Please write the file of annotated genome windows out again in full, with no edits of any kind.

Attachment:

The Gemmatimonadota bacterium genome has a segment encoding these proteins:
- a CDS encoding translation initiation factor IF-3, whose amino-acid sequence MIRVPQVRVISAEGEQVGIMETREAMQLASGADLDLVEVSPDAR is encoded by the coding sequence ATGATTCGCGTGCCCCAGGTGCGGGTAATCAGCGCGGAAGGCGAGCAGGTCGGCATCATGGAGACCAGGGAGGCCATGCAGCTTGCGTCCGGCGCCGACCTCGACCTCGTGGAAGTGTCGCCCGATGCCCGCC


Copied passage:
The Gemmatimonadota bacterium genome has a segment encoding these proteins:
- a CDS encoding translation initiation factor IF-3, whose amino-acid sequence MIRVPQVRVISAEGEQVGIMETREAMQLASGADLDLVEVSPDAR is encoded by the coding sequence ATGATTCGCGTGCCCCAGGTGCGGGTAATCAGCGCGGAAGGCGAGCAGGTCGGCATCATGGAGACCAGGGAGGCCATGCAGCTTGCGTCCGGCGCCGACCTCGACCTCGTGGAAGTGTCGCCCGATGCCCGCC